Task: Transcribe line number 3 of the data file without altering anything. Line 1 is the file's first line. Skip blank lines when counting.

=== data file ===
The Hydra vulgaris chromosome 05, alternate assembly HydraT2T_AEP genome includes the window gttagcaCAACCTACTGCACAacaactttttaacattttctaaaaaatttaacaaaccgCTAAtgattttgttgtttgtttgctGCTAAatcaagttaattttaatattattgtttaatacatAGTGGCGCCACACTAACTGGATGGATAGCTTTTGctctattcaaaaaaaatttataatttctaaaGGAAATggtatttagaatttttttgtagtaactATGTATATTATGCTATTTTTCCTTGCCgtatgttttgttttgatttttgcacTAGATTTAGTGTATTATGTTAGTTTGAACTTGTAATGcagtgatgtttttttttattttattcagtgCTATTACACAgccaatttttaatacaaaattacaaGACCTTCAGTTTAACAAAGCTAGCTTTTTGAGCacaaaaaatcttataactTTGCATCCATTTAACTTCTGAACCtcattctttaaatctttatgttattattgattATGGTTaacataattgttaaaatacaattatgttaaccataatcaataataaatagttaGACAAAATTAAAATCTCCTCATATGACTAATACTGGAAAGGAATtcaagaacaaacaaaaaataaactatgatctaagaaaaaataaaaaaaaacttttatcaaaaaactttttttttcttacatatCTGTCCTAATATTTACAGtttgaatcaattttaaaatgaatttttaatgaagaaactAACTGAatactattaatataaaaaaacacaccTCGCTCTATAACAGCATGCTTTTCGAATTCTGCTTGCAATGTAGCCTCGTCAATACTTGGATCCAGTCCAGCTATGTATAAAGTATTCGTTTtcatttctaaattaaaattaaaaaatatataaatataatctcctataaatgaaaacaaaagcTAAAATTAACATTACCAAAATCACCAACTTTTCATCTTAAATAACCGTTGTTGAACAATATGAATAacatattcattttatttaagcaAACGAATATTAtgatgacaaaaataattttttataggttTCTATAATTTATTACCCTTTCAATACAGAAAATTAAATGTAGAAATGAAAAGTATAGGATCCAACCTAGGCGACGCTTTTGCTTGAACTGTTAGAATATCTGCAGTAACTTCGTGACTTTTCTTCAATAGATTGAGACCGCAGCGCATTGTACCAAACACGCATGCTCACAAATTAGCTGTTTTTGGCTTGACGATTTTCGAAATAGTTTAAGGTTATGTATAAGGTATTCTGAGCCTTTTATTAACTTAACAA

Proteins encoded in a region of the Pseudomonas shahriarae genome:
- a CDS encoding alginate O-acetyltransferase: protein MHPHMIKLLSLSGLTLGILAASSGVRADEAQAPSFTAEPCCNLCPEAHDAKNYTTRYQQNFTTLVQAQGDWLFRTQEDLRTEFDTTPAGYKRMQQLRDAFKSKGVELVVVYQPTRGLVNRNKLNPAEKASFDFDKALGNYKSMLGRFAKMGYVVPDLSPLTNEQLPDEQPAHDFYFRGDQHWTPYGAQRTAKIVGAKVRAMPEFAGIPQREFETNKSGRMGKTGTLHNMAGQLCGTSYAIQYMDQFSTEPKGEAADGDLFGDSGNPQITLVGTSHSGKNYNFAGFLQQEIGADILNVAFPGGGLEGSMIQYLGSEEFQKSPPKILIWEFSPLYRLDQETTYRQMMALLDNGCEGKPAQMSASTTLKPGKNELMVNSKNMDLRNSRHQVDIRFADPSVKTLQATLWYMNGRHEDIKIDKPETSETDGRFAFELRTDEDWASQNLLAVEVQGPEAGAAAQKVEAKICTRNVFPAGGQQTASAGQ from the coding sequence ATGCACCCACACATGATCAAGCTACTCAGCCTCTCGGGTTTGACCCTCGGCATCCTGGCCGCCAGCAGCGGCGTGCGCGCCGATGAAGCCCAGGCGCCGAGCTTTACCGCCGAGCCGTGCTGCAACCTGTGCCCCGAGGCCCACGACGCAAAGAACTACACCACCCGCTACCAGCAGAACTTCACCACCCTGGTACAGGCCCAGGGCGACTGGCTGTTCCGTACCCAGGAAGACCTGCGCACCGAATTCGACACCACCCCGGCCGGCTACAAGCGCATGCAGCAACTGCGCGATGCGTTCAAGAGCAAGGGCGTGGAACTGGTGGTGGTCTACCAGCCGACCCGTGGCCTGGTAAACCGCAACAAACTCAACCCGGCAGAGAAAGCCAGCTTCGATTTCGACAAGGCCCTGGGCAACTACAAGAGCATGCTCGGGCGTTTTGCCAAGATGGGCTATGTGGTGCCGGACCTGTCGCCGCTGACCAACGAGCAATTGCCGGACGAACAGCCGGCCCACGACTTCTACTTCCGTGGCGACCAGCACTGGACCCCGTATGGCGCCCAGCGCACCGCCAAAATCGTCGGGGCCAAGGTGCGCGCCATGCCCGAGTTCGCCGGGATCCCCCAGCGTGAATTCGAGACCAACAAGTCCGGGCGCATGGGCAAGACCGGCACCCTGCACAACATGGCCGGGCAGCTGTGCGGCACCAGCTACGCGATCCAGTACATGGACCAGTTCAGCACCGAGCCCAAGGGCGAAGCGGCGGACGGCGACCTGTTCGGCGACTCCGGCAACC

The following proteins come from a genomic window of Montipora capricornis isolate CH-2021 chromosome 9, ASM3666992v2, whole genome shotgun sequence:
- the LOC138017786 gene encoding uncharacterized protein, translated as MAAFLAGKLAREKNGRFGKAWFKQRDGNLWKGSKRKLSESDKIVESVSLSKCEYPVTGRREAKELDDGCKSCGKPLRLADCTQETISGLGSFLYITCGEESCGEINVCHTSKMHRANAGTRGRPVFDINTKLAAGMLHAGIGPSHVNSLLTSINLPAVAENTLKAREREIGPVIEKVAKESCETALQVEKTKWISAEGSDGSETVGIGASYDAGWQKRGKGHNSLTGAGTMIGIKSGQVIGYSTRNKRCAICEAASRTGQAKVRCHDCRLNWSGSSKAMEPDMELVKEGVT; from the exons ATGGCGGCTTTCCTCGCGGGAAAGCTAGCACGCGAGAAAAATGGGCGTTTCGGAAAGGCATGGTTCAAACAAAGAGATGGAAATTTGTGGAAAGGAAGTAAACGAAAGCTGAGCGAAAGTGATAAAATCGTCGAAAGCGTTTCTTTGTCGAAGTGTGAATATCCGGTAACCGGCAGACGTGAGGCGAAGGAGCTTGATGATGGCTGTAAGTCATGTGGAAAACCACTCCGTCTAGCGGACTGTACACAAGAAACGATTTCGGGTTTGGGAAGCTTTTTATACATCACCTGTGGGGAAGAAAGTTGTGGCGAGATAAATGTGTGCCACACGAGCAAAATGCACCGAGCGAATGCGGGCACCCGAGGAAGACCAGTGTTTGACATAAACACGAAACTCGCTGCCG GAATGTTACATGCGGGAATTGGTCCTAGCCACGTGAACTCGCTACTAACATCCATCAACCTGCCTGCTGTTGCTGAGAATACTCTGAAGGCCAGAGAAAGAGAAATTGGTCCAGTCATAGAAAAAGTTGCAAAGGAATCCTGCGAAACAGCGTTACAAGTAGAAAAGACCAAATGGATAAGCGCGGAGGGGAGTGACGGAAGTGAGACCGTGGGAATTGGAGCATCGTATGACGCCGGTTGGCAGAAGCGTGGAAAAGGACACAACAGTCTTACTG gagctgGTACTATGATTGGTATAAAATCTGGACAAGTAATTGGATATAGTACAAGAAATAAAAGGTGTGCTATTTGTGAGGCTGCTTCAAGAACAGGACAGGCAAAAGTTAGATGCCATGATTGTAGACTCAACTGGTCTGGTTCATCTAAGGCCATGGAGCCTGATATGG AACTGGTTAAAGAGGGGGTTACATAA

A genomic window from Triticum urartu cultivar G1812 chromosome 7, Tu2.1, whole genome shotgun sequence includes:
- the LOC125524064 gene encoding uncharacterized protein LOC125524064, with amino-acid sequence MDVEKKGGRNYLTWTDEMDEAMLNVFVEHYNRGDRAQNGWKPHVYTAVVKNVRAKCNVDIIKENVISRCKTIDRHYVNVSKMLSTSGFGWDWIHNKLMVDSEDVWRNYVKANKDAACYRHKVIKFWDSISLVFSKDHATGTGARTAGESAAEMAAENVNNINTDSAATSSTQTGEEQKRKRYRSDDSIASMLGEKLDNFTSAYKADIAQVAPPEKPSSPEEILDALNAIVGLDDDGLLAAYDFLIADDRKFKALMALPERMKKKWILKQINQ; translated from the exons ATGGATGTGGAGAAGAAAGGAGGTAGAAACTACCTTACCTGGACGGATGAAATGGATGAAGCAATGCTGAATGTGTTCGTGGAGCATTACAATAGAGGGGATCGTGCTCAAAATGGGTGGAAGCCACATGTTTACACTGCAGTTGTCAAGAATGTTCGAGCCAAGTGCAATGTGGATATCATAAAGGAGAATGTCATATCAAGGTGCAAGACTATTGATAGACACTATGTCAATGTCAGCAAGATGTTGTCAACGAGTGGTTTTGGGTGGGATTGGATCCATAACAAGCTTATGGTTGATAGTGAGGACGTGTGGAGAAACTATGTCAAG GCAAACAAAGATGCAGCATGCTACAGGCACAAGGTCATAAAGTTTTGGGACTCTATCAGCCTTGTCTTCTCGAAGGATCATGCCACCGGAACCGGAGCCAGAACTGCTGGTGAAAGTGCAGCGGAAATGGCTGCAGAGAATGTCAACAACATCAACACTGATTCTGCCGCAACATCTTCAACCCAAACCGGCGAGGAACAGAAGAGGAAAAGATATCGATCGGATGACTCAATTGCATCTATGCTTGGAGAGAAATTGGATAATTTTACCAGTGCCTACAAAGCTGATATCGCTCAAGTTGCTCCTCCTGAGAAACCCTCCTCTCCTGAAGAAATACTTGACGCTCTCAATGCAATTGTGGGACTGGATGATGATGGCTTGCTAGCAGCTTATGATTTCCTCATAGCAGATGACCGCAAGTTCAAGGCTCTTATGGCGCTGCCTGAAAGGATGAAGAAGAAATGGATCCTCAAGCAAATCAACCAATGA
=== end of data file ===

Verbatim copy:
- a CDS encoding alginate O-acetyltransferase: protein MHPHMIKLLSLSGLTLGILAASSGVRADEAQAPSFTAEPCCNLCPEAHDAKNYTTRYQQNFTTLVQAQGDWLFRTQEDLRTEFDTTPAGYKRMQQLRDAFKSKGVELVVVYQPTRGLVNRNKLNPAEKASFDFDKALGNYKSMLGRFAKMGYVVPDLSPLTNEQLPDEQPAHDFYFRGDQHWTPYGAQRTAKIVGAKVRAMPEFAGIPQREFETNKSGRMGKTGTLHNMAGQLCGTSYAIQYMDQFSTEPKGEAADGDLFGDSGNPQITLVGTSHSGKNYNFAGFLQQEIGADILNVAFPGGGLEGSMIQYLGSEEFQKSPPKILIWEFSPLYRLDQETTYRQMMALLDNGCEGKPAQMSASTTLKPGKNELMVNSKNMDLRNSRHQVDIRFADPSVKTLQATLWYMNGRHEDIKIDKPETSETDGRFAFELRTDEDWASQNLLAVEVQGPEAGAAAQKVEAKICTRNVFPAGGQQTASAGQ from the coding sequence ATGCACCCACACATGATCAAGCTACTCAGCCTCTCGGGTTTGACCCTCGGCATCCTGGCCGCCAGCAGCGGCGTGCGCGCCGATGAAGCCCAGGCGCCGAGCTTTACCGCCGAGCCGTGCTGCAACCTGTGCCCCGAGGCCCACGACGCAAAGAACTACACCACCCGCTACCAGCAGAACTTCACCACCCTGGTACAGGCCCAGGGCGACTGGCTGTTCCGTACCCAGGAAGACCTGCGCACCGAATTCGACACCACCCCGGCCGGCTACAAGCGCATGCAGCAACTGCGCGATGCGTTCAAGAGCAAGGGCGTGGAACTGGTGGTGGTCTACCAGCCGACCCGTGGCCTGGTAAACCGCAACAAACTCAACCCGGCAGAGAAAGCCAGCTTCGATTTCGACAAGGCCCTGGGCAACTACAAGAGCATGCTCGGGCGTTTTGCCAAGATGGGCTATGTGGTGCCGGACCTGTCGCCGCTGACCAACGAGCAATTGCCGGACGAACAGCCGGCCCACGACTTCTACTTCCGTGGCGACCAGCACTGGACCCCGTATGGCGCCCAGCGCACCGCCAAAATCGTCGGGGCCAAGGTGCGCGCCATGCCCGAGTTCGCCGGGATCCCCCAGCGTGAATTCGAGACCAACAAGTCCGGGCGCATGGGCAAGACCGGCACCCTGCACAACATGGCCGGGCAGCTGTGCGGCACCAGCTACGCGATCCAGTACATGGACCAGTTCAGCACCGAGCCCAAGGGCGAAGCGGCGGACGGCGACCTGTTCGGCGACTCCGGCAACC